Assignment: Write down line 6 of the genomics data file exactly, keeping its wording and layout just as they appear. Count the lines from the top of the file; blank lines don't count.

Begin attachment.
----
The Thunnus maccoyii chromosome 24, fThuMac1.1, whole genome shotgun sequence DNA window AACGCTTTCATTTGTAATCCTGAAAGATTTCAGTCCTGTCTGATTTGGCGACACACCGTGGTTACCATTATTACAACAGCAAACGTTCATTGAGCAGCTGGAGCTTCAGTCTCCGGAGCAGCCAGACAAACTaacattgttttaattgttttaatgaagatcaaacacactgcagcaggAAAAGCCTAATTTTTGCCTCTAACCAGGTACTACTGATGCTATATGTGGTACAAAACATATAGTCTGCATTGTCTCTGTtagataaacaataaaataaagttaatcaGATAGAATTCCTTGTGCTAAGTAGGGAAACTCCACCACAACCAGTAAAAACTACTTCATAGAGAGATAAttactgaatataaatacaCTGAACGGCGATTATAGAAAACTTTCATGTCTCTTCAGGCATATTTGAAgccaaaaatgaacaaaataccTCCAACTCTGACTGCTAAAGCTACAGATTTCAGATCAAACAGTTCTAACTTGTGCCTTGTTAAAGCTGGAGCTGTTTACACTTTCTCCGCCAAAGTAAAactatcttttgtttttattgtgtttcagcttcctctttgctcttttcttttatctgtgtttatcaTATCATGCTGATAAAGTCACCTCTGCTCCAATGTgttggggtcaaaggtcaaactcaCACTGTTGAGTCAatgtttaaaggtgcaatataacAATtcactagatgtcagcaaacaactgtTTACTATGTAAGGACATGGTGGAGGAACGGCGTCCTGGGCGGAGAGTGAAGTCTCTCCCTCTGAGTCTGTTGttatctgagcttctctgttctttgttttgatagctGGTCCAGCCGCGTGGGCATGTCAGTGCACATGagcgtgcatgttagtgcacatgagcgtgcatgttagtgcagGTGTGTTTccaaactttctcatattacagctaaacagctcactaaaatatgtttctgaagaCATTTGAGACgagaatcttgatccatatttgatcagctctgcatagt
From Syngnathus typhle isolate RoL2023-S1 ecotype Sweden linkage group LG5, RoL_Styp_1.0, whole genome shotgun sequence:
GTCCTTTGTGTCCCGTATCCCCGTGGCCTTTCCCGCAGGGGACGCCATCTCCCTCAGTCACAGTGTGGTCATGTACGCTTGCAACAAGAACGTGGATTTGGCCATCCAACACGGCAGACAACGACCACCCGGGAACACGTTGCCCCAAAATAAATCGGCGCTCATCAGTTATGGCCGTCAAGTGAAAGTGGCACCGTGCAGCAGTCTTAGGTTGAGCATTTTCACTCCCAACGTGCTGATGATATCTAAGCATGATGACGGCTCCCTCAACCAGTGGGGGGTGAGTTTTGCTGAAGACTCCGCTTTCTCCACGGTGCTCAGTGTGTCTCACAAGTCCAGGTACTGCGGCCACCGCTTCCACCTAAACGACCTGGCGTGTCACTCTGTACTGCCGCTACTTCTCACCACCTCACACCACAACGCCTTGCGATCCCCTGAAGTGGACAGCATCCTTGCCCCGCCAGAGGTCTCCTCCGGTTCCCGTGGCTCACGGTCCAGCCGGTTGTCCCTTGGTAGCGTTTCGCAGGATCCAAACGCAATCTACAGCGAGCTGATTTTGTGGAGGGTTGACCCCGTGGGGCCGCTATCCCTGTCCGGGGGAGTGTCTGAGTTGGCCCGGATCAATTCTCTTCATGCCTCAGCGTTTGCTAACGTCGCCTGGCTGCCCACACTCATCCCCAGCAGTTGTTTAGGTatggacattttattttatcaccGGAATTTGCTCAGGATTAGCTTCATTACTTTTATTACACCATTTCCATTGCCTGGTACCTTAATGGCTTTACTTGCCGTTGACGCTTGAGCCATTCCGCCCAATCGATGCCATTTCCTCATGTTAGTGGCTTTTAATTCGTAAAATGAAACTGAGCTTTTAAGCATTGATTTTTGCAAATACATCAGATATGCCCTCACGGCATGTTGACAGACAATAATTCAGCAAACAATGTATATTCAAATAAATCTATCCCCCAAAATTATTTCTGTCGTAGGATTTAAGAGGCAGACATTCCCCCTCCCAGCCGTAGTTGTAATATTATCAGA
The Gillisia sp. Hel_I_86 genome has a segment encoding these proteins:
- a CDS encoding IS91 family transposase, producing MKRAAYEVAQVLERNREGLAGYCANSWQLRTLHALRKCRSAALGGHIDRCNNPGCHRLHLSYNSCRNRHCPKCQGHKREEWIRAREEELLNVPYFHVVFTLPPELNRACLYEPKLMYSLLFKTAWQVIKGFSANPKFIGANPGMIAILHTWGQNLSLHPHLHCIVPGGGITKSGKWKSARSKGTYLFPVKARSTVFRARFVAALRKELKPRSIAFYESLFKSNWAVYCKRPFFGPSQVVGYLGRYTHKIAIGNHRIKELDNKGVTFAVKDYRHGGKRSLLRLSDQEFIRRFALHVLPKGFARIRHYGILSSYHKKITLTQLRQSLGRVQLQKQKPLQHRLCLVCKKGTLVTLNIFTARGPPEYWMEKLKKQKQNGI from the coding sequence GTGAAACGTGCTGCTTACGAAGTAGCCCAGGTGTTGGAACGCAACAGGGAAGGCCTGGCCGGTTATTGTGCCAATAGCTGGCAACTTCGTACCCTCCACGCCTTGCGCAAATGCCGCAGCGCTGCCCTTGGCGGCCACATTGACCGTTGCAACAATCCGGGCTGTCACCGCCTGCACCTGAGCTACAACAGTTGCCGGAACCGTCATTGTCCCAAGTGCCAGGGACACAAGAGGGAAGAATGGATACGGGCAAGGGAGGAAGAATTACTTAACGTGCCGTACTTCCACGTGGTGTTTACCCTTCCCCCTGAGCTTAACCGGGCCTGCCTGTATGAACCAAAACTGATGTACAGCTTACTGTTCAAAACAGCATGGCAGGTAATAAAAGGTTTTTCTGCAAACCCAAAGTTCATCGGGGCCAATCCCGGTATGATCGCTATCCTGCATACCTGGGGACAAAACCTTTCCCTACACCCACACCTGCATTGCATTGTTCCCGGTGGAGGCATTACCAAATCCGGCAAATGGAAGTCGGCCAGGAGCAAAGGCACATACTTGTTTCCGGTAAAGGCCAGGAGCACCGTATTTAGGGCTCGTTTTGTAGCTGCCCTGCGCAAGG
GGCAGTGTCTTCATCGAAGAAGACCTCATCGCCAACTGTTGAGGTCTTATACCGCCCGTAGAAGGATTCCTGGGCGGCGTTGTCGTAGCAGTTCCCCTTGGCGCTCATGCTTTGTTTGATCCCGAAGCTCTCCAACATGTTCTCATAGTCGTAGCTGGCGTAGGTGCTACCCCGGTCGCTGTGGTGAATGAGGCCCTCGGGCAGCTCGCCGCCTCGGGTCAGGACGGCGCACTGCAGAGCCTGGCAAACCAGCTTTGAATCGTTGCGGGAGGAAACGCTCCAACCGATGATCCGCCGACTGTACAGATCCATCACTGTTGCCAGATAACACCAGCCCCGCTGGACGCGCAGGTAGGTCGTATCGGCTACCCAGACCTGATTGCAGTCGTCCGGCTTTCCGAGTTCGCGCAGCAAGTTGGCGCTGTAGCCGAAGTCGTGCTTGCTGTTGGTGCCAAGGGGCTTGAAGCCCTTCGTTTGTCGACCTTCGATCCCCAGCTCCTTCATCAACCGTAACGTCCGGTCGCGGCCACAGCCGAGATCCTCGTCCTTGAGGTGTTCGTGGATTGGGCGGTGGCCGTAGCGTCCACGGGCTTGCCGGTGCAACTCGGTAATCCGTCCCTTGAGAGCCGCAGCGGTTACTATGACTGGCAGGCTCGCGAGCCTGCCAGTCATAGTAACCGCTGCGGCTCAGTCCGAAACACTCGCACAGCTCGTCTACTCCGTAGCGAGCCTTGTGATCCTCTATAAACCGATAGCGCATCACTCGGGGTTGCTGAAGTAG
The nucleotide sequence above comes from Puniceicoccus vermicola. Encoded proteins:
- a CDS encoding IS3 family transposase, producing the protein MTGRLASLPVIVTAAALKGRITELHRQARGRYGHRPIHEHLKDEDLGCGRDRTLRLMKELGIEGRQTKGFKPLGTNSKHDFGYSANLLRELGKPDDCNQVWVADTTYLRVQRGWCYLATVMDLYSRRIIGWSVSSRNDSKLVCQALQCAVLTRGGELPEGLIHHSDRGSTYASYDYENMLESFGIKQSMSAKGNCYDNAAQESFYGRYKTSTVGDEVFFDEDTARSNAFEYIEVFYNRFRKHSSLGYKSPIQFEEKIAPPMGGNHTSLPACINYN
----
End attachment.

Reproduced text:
GGCAGTGTCTTCATCGAAGAAGACCTCATCGCCAACTGTTGAGGTCTTATACCGCCCGTAGAAGGATTCCTGGGCGGCGTTGTCGTAGCAGTTCCCCTTGGCGCTCATGCTTTGTTTGATCCCGAAGCTCTCCAACATGTTCTCATAGTCGTAGCTGGCGTAGGTGCTACCCCGGTCGCTGTGGTGAATGAGGCCCTCGGGCAGCTCGCCGCCTCGGGTCAGGACGGCGCACTGCAGAGCCTGGCAAACCAGCTTTGAATCGTTGCGGGAGGAAACGCTCCAACCGATGATCCGCCGACTGTACAGATCCATCACTGTTGCCAGATAACACCAGCCCCGCTGGACGCGCAGGTAGGTCGTATCGGCTACCCAGACCTGATTGCAGTCGTCCGGCTTTCCGAGTTCGCGCAGCAAGTTGGCGCTGTAGCCGAAGTCGTGCTTGCTGTTGGTGCCAAGGGGCTTGAAGCCCTTCGTTTGTCGACCTTCGATCCCCAGCTCCTTCATCAACCGTAACGTCCGGTCGCGGCCACAGCCGAGATCCTCGTCCTTGAGGTGTTCGTGGATTGGGCGGTGGCCGTAGCGTCCACGGGCTTGCCGGTGCAACTCGGTAATCCGTCCCTTGAGAGCCGCAGCGGTTACTATGACTGGCAGGCTCGCGAGCCTGCCAGTCATAGTAACCGCTGCGGCTCAGTCCGAAACACTCGCACAGCTCGTCTACTCCGTAGCGAGCCTTGTGATCCTCTATAAACCGATAGCGCATCACTCGGGGTTGCTGAAGTAG